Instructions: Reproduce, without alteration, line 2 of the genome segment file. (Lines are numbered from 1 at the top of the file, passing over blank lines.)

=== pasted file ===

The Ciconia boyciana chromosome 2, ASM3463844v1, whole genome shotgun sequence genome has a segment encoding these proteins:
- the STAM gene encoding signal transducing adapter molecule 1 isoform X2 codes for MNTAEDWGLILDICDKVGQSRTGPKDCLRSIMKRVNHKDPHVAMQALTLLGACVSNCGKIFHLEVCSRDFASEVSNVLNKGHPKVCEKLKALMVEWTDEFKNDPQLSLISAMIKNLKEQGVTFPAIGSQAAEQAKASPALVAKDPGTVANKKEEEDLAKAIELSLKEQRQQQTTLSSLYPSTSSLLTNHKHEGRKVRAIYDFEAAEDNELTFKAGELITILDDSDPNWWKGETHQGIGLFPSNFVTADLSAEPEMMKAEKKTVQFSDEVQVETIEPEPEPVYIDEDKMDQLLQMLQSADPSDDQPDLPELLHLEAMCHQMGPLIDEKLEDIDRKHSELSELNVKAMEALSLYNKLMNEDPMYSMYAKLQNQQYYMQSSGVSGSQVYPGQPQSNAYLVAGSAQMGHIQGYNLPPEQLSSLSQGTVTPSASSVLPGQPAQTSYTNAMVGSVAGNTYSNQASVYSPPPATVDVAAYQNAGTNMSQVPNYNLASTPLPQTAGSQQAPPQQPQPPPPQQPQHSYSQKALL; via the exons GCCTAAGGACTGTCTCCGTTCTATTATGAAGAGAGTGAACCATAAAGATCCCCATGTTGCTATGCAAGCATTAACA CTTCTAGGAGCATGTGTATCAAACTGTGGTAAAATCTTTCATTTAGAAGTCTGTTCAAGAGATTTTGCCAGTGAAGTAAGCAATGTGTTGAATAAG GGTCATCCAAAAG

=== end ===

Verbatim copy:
- the STAM gene encoding signal transducing adapter molecule 1 isoform X2 codes for MNTAEDWGLILDICDKVGQSRTGPKDCLRSIMKRVNHKDPHVAMQALTLLGACVSNCGKIFHLEVCSRDFASEVSNVLNKGHPKVCEKLKALMVEWTDEFKNDPQLSLISAMIKNLKEQGVTFPAIGSQAAEQAKASPALVAKDPGTVANKKEEEDLAKAIELSLKEQRQQQTTLSSLYPSTSSLLTNHKHEGRKVRAIYDFEAAEDNELTFKAGELITILDDSDPNWWKGETHQGIGLFPSNFVTADLSAEPEMMKAEKKTVQFSDEVQVETIEPEPEPVYIDEDKMDQLLQMLQSADPSDDQPDLPELLHLEAMCHQMGPLIDEKLEDIDRKHSELSELNVKAMEALSLYNKLMNEDPMYSMYAKLQNQQYYMQSSGVSGSQVYPGQPQSNAYLVAGSAQMGHIQGYNLPPEQLSSLSQGTVTPSASSVLPGQPAQTSYTNAMVGSVAGNTYSNQASVYSPPPATVDVAAYQNAGTNMSQVPNYNLASTPLPQTAGSQQAPPQQPQPPPPQQPQHSYSQKALL; via the exons GCCTAAGGACTGTCTCCGTTCTATTATGAAGAGAGTGAACCATAAAGATCCCCATGTTGCTATGCAAGCATTAACA CTTCTAGGAGCATGTGTATCAAACTGTGGTAAAATCTTTCATTTAGAAGTCTGTTCAAGAGATTTTGCCAGTGAAGTAAGCAATGTGTTGAATAAG GGTCATCCAAAAG